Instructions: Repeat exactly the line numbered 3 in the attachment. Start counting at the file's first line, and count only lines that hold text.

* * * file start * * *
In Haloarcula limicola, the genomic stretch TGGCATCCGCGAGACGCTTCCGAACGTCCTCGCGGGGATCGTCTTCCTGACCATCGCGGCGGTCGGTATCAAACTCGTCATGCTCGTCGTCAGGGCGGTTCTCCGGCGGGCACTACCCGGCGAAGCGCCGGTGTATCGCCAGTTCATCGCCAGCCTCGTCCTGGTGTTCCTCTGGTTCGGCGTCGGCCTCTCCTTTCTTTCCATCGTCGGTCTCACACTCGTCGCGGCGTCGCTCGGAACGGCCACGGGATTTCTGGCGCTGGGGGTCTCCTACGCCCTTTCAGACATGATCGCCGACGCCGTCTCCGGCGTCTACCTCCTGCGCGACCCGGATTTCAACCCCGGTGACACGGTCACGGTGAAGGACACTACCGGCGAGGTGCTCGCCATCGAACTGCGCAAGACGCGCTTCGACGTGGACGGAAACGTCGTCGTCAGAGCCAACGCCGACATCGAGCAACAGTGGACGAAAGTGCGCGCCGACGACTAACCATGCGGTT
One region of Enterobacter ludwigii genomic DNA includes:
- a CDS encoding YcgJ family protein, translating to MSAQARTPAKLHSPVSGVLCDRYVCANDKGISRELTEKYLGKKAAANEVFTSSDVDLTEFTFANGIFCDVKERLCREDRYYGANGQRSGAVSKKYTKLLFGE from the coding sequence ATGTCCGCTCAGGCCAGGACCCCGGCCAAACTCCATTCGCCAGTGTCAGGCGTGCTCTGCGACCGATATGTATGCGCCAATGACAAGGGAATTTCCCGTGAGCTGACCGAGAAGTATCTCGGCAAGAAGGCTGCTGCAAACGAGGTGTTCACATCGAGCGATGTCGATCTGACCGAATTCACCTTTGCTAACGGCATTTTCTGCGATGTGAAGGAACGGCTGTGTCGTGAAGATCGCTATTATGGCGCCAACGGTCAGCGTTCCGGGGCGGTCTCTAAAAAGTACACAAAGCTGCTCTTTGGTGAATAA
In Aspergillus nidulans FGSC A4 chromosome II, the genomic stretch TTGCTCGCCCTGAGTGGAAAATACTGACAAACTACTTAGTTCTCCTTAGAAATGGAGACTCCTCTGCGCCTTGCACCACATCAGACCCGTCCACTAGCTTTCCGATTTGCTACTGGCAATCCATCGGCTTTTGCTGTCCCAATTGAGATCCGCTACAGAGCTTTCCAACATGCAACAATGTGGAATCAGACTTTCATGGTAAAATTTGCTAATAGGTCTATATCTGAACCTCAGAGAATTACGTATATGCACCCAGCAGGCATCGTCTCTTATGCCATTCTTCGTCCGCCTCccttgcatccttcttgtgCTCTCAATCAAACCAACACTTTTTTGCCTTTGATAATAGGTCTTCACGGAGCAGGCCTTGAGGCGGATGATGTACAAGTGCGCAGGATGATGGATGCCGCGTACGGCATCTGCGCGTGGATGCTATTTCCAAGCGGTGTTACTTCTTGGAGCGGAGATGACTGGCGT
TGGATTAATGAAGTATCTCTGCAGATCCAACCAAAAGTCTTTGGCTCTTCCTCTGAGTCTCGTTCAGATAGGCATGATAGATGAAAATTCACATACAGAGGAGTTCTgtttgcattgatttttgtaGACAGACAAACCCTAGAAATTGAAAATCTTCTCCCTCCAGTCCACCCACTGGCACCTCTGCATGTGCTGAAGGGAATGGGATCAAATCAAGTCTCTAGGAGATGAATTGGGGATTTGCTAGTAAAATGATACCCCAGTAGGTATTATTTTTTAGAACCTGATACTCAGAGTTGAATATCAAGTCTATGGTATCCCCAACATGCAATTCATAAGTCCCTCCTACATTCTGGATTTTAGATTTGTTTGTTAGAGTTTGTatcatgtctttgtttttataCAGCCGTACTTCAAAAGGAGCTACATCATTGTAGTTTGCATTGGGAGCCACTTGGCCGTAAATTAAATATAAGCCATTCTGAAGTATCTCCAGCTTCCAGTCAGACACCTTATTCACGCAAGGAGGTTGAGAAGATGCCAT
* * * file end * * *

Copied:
- a CDS encoding YcgJ family protein, translating to MSAQARTPAKLHSPVSGVLCDRYVCANDKGISRELTEKYLGKKAAANEVFTSSDVDLTEFTFANGIFCDVKERLCREDRYYGANGQRSGAVSKKYTKLLFGE from the coding sequence ATGTCCGCTCAGGCCAGGACCCCGGCCAAACTCCATTCGCCAGTGTCAGGCGTGCTCTGCGACCGATATGTATGCGCCAATGACAAGGGAATTTCCCGTGAGCTGACCGAGAAGTATCTCGGCAAGAAGGCTGCTGCAAACGAGGTGTTCACATCGAGCGATGTCGATCTGACCGAATTCACCTTTGCTAACGGCATTTTCTGCGATGTGAAGGAACGGCTGTGTCGTGAAGATCGCTATTATGGCGCCAACGGTCAGCGTTCCGGGGCGGTCTCTAAAAAGTACACAAAGCTGCTCTTTGGTGAATAA